Prescription opioids up pneumonia risk, especially in HIV

  • Edelman EJ & al.
  • JAMA Intern Med
  • 7 Jan 2019

  • curated by Liz Scherer
  • Clinical Essentials
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Takeaway

  • There is a strong, independent association between prescribed opioids and community-acquired pneumonia (CAP) requiring hospitalization, particularly among people living with HIV (PLWH).
  • CAP risk is dose- and formulation-dependent.

Why this matters

  • Consider CAP risk when prescribing opioids for PLWH.
  • Use lower-dose, nonimmunosuppressive opioids whenever possible.
  • Address other CAP risk factors (e.g., smoking cessation, vaccination).

Key results

  • 25,392 participants (10,486, 14,906 uninfected, PLWH, respectively), 98.9% (n=20,917 male).
  • Current prescribed high-dose opioids were associated with greatest CAP risk, including formulations with unknown/no immunosuppressive properties (aOR, 2.07; 95% CI, 1.50-2.86), immunosuppressive properties (aOR, 3.81; 95% CI, 2.44-4.14) vs medium unknown/no immunosuppressive properties (aOR, 1.35; 95% CI, 1.13-1.62), immunosuppressive opioids (aOR, 2.07; 95% CI, 1.50-2.86).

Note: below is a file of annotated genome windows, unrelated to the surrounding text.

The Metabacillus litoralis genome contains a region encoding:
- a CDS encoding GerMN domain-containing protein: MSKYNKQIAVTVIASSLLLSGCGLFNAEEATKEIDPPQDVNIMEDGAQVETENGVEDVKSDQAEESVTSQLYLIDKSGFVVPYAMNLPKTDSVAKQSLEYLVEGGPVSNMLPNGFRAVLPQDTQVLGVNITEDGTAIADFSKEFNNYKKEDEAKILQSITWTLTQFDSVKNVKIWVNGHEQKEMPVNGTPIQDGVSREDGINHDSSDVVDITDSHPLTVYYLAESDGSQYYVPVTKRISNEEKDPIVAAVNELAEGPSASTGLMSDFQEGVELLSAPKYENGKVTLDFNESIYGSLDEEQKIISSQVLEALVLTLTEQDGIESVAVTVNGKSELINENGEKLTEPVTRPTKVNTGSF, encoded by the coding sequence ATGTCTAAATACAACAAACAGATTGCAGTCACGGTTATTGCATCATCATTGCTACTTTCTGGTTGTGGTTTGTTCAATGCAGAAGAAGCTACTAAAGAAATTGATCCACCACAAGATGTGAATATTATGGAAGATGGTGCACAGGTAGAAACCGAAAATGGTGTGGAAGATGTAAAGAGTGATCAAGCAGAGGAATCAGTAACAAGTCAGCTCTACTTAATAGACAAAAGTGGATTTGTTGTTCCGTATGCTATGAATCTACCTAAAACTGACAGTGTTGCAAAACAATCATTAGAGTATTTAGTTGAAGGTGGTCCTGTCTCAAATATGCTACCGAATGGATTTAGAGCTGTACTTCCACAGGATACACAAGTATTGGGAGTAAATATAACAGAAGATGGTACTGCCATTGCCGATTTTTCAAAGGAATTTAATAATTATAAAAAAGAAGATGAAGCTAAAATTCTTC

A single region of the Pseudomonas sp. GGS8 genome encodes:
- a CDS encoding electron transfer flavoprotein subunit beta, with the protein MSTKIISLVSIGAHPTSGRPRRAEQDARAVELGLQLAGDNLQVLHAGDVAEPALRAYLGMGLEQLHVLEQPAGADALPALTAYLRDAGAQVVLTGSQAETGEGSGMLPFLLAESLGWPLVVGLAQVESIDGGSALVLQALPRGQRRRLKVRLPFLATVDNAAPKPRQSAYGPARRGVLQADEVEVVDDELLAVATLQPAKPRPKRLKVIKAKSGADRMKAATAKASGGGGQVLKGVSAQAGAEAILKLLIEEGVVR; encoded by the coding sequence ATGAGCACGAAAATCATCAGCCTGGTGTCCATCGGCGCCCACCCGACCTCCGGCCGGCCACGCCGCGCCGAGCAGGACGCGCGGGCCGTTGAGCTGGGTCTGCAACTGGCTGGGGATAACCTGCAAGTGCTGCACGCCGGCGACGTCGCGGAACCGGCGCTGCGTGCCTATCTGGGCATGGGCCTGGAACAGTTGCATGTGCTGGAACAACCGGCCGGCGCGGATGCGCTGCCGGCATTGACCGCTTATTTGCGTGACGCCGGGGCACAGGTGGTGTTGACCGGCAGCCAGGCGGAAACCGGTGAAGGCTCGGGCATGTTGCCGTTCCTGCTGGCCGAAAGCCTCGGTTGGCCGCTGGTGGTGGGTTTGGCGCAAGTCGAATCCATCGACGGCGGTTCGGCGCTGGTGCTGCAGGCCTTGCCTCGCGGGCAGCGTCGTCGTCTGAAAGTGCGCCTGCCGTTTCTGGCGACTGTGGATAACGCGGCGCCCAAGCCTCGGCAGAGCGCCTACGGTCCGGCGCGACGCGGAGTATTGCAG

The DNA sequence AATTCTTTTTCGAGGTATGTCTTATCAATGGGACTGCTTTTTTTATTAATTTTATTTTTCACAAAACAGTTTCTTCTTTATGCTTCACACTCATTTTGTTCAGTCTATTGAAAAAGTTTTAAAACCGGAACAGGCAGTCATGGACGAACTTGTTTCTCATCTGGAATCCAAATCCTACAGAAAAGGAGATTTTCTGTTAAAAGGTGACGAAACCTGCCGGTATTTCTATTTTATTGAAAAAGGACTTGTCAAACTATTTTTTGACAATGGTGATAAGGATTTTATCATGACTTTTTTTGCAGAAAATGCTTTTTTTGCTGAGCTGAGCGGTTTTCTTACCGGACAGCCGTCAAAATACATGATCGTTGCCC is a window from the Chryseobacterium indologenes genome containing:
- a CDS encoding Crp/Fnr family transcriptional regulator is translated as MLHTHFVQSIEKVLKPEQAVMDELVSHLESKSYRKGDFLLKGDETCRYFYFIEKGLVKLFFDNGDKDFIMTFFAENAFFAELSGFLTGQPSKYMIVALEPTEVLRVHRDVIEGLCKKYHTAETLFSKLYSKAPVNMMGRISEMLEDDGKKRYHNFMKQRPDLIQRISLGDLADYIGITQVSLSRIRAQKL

• Stratified analysis likewise showed CAP risk greatest among PLWH with current prescribed opioids, especially high-dose immunosuppressive agents (OR, 3.26; 95% CI, 2.24-4.73).
  • PLWH taking medium-dose, immunosuppressive opioids had higher CAP risk vs uninfected (ORs 2.23 [95% CI, 1.60-3.40] vs 1.76 [95% CI, 1.20-2.57]).

Study design

  • Nested case-control study evaluating association between prescribed opioids and CAP requiring hospitalization among PLWH vs uninfected persons.
  • Funding: National Institute on Alcohol Abuse and Alcoholism.

Limitations

  • Unmeasured confounding.
  • Presumed adherence.
  • Inability to account for illicit opioid use.
  • Limited generalizability.